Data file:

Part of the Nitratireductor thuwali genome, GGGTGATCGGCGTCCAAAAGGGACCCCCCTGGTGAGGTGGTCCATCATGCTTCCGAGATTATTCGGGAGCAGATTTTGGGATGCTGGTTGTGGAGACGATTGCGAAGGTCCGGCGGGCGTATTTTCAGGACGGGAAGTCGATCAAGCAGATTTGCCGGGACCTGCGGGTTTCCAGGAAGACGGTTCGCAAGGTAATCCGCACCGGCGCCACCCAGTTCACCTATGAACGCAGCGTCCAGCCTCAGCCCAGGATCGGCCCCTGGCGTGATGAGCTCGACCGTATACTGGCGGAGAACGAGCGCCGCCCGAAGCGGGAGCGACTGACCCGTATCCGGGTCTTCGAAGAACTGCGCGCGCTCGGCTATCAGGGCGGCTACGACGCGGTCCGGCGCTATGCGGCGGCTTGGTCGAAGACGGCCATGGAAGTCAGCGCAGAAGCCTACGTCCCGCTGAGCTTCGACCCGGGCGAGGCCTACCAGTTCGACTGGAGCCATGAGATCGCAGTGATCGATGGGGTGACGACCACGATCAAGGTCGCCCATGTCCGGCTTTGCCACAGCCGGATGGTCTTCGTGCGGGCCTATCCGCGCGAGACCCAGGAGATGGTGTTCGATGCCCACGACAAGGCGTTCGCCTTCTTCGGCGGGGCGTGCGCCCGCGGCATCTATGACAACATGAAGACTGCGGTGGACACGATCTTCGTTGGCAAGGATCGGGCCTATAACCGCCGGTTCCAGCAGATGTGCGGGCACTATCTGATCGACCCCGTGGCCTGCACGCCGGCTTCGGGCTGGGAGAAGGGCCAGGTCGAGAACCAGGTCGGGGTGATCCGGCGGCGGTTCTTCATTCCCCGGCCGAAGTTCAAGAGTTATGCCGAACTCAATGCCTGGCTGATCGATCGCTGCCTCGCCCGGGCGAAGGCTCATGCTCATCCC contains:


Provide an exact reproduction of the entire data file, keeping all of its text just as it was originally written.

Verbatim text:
Part of the Nitratireductor thuwali genome, GGGTGATCGGCGTCCAAAAGGGACCCCCCTGGTGAGGTGGTCCATCATGCTTCCGAGATTATTCGGGAGCAGATTTTGGGATGCTGGTTGTGGAGACGATTGCGAAGGTCCGGCGGGCGTATTTTCAGGACGGGAAGTCGATCAAGCAGATTTGCCGGGACCTGCGGGTTTCCAGGAAGACGGTTCGCAAGGTAATCCGCACCGGCGCCACCCAGTTCACCTATGAACGCAGCGTCCAGCCTCAGCCCAGGATCGGCCCCTGGCGTGATGAGCTCGACCGTATACTGGCGGAGAACGAGCGCCGCCCGAAGCGGGAGCGACTGACCCGTATCCGGGTCTTCGAAGAACTGCGCGCGCTCGGCTATCAGGGCGGCTACGACGCGGTCCGGCGCTATGCGGCGGCTTGGTCGAAGACGGCCATGGAAGTCAGCGCAGAAGCCTACGTCCCGCTGAGCTTCGACCCGGGCGAGGCCTACCAGTTCGACTGGAGCCATGAGATCGCAGTGATCGATGGGGTGACGACCACGATCAAGGTCGCCCATGTCCGGCTTTGCCACAGCCGGATGGTCTTCGTGCGGGCCTATCCGCGCGAGACCCAGGAGATGGTGTTCGATGCCCACGACAAGGCGTTCGCCTTCTTCGGCGGGGCGTGCGCCCGCGGCATCTATGACAACATGAAGACTGCGGTGGACACGATCTTCGTTGGCAAGGATCGGGCCTATAACCGCCGGTTCCAGCAGATGTGCGGGCACTATCTGATCGACCCCGTGGCCTGCACGCCGGCTTCGGGCTGGGAGAAGGGCCAGGTCGAGAACCAGGTCGGGGTGATCCGGCGGCGGTTCTTCATTCCCCGGCCGAAGTTCAAGAGTTATGCCGAACTCAATGCCTGGCTGATCGATCGCTGCCTCGCCCGGGCGAAGGCTCATGCTCATCCC contains: